Today is 17/07/03. The dawn break was welcomed with heavy rainfalls than usual. Yes, today is the first day of holy month Karkidakam, as per Malayalam calendar and according to Kerala beliefs, customs and traditions, this month is significant by its own means. A year back, I mean, during last Karkidam I submitted an article here describing the significance of Karkidakom month and how is it related to life style and traditions of Kerala Hindus. I just want to continue the same topic adding a few details about strange customs associated with this auspicious month. If you are interested in reading the significance of this month, you can read that article. Link is provided below the article. Yet I would like to explain in brief what I have told there, to give a brief sketch in small notes.

A brief sketch of Karkidakom


As per Malayalam calendar, Karkidakom is the last month and often seen as the dark month of a year, before Chingam (Shravan) month and Onam arrive next month with spring, prosperity and blossoms. Karkidakom starts with July 17th according to Gregorian calendar and ends with August 16th. August 17 is ‘Happy new year’ to Keralites. The month witness heavy rainfall, diseases associated with it, lost food crops in rain and flood and of course, poverty if a family solely depends on soil and agriculture to earn a living. For a common man, it’s the season of tears as heavy floods take away their crops and they can’t go out and get work due to heavy rains. It’s the season of illness and contagious diseases too. A century ago, when industries were not there, common man depended on land and soil a lot and hence the worries of Karkidakom were coined centuries back, according to the prevailing situations that existed long ago! Conditions and living status of people have changed. Yet, with firm traditions and beliefs in mind, good things are not done this month. All people wait for a month to do a business, start a construction, shift home or doing weddings.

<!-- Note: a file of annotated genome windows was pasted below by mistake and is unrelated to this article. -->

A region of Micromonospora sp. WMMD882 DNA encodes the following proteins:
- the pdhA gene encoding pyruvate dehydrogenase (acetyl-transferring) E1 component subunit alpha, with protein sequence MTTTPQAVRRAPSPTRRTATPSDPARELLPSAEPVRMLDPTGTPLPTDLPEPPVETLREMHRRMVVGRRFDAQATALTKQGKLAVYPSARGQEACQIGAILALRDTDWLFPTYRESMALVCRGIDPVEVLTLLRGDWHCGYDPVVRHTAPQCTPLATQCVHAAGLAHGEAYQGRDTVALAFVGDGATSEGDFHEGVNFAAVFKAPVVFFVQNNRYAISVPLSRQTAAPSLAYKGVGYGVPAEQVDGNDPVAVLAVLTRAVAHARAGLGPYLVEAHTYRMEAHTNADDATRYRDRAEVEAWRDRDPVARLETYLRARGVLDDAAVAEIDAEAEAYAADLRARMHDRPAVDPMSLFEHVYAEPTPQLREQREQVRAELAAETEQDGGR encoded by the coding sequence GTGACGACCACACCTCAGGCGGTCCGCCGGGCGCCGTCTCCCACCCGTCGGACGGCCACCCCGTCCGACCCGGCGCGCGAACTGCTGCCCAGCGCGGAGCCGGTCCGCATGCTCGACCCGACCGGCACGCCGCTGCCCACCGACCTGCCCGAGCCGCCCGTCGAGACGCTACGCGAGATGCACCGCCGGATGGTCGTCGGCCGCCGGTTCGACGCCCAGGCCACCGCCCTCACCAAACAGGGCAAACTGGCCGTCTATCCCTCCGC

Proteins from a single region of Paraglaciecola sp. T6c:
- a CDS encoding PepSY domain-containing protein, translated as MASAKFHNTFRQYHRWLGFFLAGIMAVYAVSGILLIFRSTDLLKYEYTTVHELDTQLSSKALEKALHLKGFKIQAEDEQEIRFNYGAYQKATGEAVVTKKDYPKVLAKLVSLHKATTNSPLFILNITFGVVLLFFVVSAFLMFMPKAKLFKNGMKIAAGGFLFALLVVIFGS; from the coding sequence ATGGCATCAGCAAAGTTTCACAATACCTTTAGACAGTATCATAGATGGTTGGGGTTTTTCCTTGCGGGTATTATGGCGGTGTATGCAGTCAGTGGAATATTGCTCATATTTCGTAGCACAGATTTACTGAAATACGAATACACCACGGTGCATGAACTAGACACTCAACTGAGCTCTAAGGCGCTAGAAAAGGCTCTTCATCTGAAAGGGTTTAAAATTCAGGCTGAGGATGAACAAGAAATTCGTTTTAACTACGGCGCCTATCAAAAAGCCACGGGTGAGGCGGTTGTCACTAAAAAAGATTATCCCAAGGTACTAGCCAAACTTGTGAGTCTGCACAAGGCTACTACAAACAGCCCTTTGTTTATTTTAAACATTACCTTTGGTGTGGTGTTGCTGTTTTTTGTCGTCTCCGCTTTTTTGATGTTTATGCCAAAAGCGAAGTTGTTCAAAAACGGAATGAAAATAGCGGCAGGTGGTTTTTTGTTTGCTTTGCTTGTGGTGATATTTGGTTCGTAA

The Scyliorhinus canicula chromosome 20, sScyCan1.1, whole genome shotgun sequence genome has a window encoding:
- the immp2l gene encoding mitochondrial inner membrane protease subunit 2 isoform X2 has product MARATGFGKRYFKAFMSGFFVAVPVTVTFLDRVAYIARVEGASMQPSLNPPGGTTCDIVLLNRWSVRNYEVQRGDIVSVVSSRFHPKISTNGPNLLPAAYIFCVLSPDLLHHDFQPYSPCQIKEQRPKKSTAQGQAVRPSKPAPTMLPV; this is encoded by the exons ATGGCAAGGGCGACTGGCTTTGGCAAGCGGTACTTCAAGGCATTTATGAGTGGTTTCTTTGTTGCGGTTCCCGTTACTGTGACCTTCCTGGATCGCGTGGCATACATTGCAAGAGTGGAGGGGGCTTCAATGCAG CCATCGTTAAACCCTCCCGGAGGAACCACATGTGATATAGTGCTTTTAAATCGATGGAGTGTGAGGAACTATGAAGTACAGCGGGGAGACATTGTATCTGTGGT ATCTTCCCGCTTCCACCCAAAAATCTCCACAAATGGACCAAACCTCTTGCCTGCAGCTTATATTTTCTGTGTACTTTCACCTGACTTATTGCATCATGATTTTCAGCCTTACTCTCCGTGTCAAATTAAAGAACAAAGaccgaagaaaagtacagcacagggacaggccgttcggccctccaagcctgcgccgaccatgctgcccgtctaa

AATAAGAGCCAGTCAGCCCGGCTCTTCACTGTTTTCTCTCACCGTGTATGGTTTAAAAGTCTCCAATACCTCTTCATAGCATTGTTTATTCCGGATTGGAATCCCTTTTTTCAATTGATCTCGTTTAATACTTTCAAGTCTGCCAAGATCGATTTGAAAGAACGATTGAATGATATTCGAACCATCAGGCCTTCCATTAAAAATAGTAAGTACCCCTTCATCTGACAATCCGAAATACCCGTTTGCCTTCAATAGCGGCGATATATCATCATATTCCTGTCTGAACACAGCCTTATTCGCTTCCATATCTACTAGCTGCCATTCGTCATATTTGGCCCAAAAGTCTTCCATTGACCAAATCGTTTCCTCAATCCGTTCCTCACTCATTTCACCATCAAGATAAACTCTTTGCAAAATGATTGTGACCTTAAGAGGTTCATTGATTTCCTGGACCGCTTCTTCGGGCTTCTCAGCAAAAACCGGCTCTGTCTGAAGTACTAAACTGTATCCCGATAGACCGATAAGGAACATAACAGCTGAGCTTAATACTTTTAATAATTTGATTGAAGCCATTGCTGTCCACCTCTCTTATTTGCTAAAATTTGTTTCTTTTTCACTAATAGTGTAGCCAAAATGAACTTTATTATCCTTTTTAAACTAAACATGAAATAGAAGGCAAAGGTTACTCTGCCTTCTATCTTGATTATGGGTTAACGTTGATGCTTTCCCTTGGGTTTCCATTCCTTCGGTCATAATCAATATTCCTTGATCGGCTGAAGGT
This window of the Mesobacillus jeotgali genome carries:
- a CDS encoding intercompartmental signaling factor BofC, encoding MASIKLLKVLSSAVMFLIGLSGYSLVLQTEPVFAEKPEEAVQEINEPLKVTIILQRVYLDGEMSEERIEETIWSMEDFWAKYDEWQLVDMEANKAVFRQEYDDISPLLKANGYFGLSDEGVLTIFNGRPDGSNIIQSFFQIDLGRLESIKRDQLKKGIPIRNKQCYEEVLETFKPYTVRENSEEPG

To get rid of black marks of Karkidakam and lesson its worries, people read Adhyathma Ramayanam at their homes, written by Thunchathu Ezhuthachan. Reciting Ramayana at homes everyday is regarded auspicious and hence this month is also known as ‘Ramayana Month’. In almost all temples, Adhyathma Ramayana will be recited. Let me extend it a bit more. It is also told that if you are able to visit the temples of all the four children of King Dasaradha in a single day, starting with dawn break and ending before noon, it’s believed that the devotee’s wishes come true. He should keep an order of visit too, starting from elder brother and ending with Shatrughnan and return back to Rama once again. This ritual is called Naalambala Darshanam (4 temple visit).

This month is special for Ayurvedic treatments, rest and medicinal Kanji. ‘Karkidaka Kanji’ is prepared using different types of grains and medicinal leaves. ‘Sukha Chikitsa’ is done for elephants of temples also, where they will be given special food and medicine. On the dark moon day (amavasi) of Karkidakam, people pay homage to their ancestors by giving vavu bali at temples or holy rivers. Special feast is prepared at home also. This day is believed to be the most powerful day of dead people and if we please them, they can grand us anything we wish – it’s a popular belief. Offering newly cut paddy to temples, known as Illam nira / Puthari Nellu is another custom related with this month.